From Rust Community Wiki

In Rust, lifetimes are the mechanism by which the Rust compiler can reason about the logic of the scope of variables in your program. Lifetimes are denoted by a single quote followed by an identifier, which is typically one letter - for example 'a. Lifetimes behave similarly to types, but come with a few important differences:

  • Lifetimes are always anonymous. This means that they can be referred to only from generic lifetime parameters - there's no such thing as a concrete lifetime.
  • Lifetimes can often be elided - most of the time Foo<'a> can be replaced with Foo<'_> or even just Foo. Type parameters on the other hand must always be specified.
  • Lifetimes do not have any direct correspondance with a the resulting binary of the program like types do - they exist only in the compiler. As a result, lifetime parameters do not cause functions to be monomorphized, and they can be used in trait objects.

The static lifetime[edit]

The is one special lifetime in Rust that is different from all the rest - the 'static lifetime. While other lifetimes represent short-lived values on the stack, the 'static lifetime represents a value that exists for the entirety of the duration of the program.

All lifetimed static and const varibles use the static lifetime - in fact, you can omit 'static since it is inferred anyway.

fn assert_static<T>(_reference: &'static T) { }

const MY_CONST: i32 = 42;

static MY_STATIC: i32 = 42;

'static as trait bound:

fn assert_static<T: 'static>(_: T) { }

const MY_CONST: i32 = 42;

static MY_STATIC: i32 = 42;

let normal_var: i32 = 42;
assert_static(normal_var); // NOT reference


// some_function can be called with any lifetime 'a.
// We use the same lifetime for the parameter and the return value to show that
// they exist for the same time (as in this case they point to the same value).
fn some_function<'a>(x: &'a i32) -> &'a i32 { x }

let x = 5; // We will now denote x's lifetime as 'x

let y = some_function(&x); // some_function is called with the lifetime 'x
// y now also has the lifetime 'x

Lifetime elision[edit]

Writing out lifetimes is a pain. In the example above, we had to manually specify the lifetime of the references - this just adds boilerplate and is annoying to have to type out. Luckily, in a few specific cases the compiler can help us. If there is one elided lifetime in the parameters of a function or there is a self parameter with an elided lifetime (such as &self or &mut self, then all elided lifetimes in the return type of that function will be that lifetime.

There are two levels of lifetime elision: anonymous lifetimes and implicit lifetimes. Anonymous lifetimes look like this: '_ and can be used in the place of regular lifetimes: &'_ i32. In function parameters (but not on async functions), you can omit the lifetime entirely, and then it is implicit: &i32.

The automatic lifetime elision resolver covers 99% of cases. If you are writing something so complex that it doesn't get accepted, it is probably better to be explicit about the lifetimes anyway.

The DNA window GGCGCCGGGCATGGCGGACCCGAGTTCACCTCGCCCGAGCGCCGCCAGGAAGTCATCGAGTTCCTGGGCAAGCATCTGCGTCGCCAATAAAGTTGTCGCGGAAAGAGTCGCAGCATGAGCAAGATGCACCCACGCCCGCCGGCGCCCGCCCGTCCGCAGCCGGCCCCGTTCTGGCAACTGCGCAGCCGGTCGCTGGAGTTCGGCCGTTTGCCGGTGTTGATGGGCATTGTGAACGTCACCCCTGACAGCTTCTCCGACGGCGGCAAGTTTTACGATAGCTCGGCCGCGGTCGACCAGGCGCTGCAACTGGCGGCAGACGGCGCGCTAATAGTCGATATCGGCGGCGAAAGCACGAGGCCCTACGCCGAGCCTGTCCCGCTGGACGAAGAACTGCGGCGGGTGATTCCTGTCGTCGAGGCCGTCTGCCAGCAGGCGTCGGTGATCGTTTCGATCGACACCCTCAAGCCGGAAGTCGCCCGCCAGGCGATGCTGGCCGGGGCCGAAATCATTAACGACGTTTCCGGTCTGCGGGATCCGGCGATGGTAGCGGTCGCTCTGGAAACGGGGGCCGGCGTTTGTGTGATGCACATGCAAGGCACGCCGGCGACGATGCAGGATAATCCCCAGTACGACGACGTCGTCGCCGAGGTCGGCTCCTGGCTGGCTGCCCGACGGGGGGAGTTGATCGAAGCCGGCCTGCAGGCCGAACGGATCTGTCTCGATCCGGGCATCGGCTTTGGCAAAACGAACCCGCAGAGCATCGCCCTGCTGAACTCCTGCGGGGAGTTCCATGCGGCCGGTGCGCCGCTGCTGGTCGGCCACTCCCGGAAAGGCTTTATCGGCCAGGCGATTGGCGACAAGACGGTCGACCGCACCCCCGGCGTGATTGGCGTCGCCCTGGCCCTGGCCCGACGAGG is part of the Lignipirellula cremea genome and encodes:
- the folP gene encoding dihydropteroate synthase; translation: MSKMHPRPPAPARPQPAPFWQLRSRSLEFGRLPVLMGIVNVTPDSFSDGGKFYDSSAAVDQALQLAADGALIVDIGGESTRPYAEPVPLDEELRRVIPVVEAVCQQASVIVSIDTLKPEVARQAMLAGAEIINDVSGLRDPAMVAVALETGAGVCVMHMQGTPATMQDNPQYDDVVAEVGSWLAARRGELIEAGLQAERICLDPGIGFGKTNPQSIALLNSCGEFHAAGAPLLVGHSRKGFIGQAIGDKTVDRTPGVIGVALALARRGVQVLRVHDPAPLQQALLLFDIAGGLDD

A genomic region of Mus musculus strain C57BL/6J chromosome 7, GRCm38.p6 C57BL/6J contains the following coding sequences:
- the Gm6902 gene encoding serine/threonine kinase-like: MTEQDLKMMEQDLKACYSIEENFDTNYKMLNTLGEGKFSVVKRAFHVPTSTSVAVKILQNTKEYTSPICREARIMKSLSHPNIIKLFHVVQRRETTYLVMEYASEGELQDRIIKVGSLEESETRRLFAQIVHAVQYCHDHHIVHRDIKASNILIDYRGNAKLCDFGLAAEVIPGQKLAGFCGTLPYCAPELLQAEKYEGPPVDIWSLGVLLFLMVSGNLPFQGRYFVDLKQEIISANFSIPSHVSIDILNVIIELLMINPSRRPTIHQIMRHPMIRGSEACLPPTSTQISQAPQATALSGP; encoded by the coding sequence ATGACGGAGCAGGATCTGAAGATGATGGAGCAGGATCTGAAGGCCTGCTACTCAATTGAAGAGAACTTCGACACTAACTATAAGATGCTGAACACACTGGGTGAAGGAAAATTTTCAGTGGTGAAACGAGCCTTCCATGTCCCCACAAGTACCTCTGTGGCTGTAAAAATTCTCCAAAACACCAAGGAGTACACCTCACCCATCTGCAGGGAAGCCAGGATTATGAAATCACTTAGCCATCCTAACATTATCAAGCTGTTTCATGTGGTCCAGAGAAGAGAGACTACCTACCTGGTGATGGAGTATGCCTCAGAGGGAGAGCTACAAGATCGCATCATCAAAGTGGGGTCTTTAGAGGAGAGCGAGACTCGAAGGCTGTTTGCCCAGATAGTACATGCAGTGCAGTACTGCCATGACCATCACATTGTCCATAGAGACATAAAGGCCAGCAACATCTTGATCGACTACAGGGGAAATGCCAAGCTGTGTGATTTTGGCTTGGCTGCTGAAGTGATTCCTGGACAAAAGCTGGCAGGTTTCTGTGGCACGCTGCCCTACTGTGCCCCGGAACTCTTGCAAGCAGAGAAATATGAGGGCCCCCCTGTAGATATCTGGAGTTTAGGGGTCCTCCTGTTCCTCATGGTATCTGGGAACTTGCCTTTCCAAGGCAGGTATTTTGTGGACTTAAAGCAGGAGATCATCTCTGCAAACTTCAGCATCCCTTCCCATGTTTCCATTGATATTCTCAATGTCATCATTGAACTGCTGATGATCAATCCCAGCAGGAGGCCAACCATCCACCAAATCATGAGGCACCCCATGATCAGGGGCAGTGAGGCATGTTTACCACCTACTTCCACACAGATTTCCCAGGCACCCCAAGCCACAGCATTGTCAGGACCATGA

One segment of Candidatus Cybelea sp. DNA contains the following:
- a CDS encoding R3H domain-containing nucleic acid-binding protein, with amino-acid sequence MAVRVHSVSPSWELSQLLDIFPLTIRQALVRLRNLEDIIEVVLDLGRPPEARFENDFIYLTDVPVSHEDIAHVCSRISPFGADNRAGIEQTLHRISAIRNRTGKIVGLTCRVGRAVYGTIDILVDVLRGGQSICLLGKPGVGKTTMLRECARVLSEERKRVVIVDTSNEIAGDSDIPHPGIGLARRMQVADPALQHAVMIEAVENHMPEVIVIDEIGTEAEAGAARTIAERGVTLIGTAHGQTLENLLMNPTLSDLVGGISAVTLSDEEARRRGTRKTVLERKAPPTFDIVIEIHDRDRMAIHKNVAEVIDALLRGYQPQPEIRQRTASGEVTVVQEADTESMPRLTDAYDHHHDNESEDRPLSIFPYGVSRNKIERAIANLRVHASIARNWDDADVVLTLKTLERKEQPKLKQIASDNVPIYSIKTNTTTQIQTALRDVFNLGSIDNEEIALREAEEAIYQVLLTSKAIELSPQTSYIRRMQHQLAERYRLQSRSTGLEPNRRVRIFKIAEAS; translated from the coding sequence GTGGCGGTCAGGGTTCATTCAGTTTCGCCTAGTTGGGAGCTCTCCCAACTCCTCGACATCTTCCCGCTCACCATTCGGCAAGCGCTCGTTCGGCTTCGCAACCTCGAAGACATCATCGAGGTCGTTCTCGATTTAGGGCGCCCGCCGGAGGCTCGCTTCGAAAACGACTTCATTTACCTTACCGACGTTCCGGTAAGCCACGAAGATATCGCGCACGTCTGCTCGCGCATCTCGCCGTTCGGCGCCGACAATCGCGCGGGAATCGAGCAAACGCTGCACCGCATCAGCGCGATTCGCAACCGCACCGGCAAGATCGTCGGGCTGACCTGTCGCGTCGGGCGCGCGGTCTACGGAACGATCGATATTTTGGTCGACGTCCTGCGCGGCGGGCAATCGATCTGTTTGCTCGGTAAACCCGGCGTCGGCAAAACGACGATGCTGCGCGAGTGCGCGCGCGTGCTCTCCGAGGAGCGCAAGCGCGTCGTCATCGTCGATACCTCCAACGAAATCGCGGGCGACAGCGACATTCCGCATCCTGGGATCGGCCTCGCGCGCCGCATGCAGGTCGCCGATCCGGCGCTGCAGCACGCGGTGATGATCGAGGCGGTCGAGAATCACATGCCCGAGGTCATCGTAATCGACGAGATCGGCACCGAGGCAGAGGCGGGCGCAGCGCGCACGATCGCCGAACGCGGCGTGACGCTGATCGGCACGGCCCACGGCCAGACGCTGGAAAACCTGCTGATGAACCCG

Higher Ranked Trait Bounds[edit]

In very specific scenarios, a concrete lifetime will not be known to a function until runtime. In which case, a function must work for every possible lifetime without regard to whether it is short or long. This might be caused by running a closure in multiple places, or writing a function that takes a reference to an object that hasn't been created yet. Consider the example code:

#[derive(Debug, Clone)]
struct MyStruct(u32);

fn with_my_struct<T, F>(func: F) -> T 
    F: FnOnce(&MyStruct) -> T
    let struct_instance = MyStruct(32);


    // struct_instance is dropped here

fn main() {
    // GOOD: Does not return a reference to struct_instance
    with_my_struct(|struct_ref| {
        println!("struct_ref contains {}", struct_ref.0);
    // BAD: invalid_reference references a struct that has been dropped.
    // let invalid_reference = with_my_struct(|struct_ref| {
    //     struct_ref
    // });

struct_instance is created at the beginning of with_my_struct and dropped at the end. That means that func is not allowed to return a reference to struct_instance, otherwise there would be a reference to a dropped struct. Another way of thinking about this would be to say that func has to be valid for every lifetime, even for lifetimes that are too short to be in scope yet. Luckily, Rust catches that the second example is not allowed, and gives a lifetime error. However, the waters can be muddied by the addition of other references. In the following example, lifetime annotations are required:

#[derive(Debug, Clone)]
struct MyStruct(u32);

fn with_my_struct<'l, T, F>(
    ong_lived_instance: &'l MyStruct,
    func: F,
) -> T
    F: for<'s> FnOnce(&'s MyStruct, &'l MyStruct) -> T
    let short_lived_instance = MyStruct(32);

    func(&short_lived_instance, long_lived_instance)
    // short_lived_instance is dropped here

fn main() {
    let long_lived_instance = MyStruct(48);

    // GOOD!
    let valid_reference = 
        with_my_struct(&long_lived_instance, |_, long_lived| long_lived);

    // BAD: invalid_reference references a struct that has been dropped.
    // let invalid_reference =
    //     with_my_struct(&long_lived_instance, |short_lived, _| short_lived);

    // long_lived_instance gets dropped here

Rust needs help to know that the arguments to func have different lifetimes: a short lifetime called 's and a long lifetime called 'l. It's okay to return long_lived because that references long_lived_instance, and long_lived_instance is dropped at the end of main. However it's not okay to return short_lived because that references short_lived_instance and short_lived_instance is dropped at the end of with_my_struct.

The for<'s> in the code above tells rust that func is valid for any lifetime wherever 's is used. The 'l tells Rust that func is only valid for an existing lifetime 'l that is still valid after func returns.